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Inaugural intercity train to stop in Manassas, Va.

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An inaugural train set to usher in new intercity rail service in Virginia will stop Sept. 30 in Manassas, local media report. The train, billed as taking a whistle stop tour, will leave Washington's Union Station at 8:30 a.m. bound for Lynchburg. It is scheduled to arrive in Old Town Manassas at 11:40 a.m.

Virginia Secretary of
Transportation Pierce R. Homer is expected to be joined by Manassas Mayor Harry
J. "Hal" Parrish II, Prince William Board of County Supervisors Chairman Corey
Stewart, R-at large, local delegates as well as the presidents of Amtrak and
Norfolk Southern for a presentation that will last about 20 minutes. Virginia
Gov. Timothy M. Kaine is expected to meet the train in Charlottesville and
again in Lynchburg.

The train will begin
regular service Oct. 1, headed north from Lynchburg. It will stop in both
cities and towns along the line, including Charlottesville, Culpeper, Manassas
and Washington, before connecting to the northeast rail corridor, ultimately
terminating in Boston.

"Anytime you add
transportation you add opportunities for business. People traveling north on
board these trains will take opportunities to stop in these towns, and the more
people you have walking around Old Town Manassas, the better," said Manassas
City Manager Lawrence D. Hughes.

The train will arrive
Thursday in Manassas at 10:21 a.m., according to Amtrak, which will operate the
trains. Since it is later in the morning, Hughes said the city expects fewer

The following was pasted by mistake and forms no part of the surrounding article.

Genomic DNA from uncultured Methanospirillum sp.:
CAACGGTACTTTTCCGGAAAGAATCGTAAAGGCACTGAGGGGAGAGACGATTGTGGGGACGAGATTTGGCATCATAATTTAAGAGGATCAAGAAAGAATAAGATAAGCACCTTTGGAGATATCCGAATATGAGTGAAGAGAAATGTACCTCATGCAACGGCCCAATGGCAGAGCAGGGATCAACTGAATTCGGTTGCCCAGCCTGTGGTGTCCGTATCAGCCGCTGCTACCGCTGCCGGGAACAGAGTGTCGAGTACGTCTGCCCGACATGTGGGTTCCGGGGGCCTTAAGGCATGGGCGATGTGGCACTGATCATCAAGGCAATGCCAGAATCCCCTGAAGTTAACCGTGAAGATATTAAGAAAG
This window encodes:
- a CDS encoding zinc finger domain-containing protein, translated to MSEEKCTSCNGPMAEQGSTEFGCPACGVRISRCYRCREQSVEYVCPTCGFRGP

commuters to use the train, except for those who may need to go into work later
in the day.

The new train – along
with a proposed $1.5-billion worth of rail improvements from Washington to
Petersburg awaiting approval from the Federal Railroad Administration – show
transit in the state is on the right track, said Stewart.

"While we must remain
focused on economic development within the county, it is encouraging that the
commonwealth and the federal government recognize that an investment in the
quality of life of Prince William and Manassas commuters will pay dividends to
the rest of the state and region," Stewart said.

The state approved $25.2
million to fund the rail service earlier this year. Some of the money, $8
million, will be used to refurbish Amtrak rail cars and locomotives, according
to a Virginia Department of Rail and Transportation spokeswoman.

A state-funded Amtrak
train from Richmond will begin service Dec. 15. That train will also connect
passengers to Amtrak’s northeast corridor, from Richmond to Boston.

The state estimates a
combined total of 93,000 passengers a year will use the new Amtrak service.

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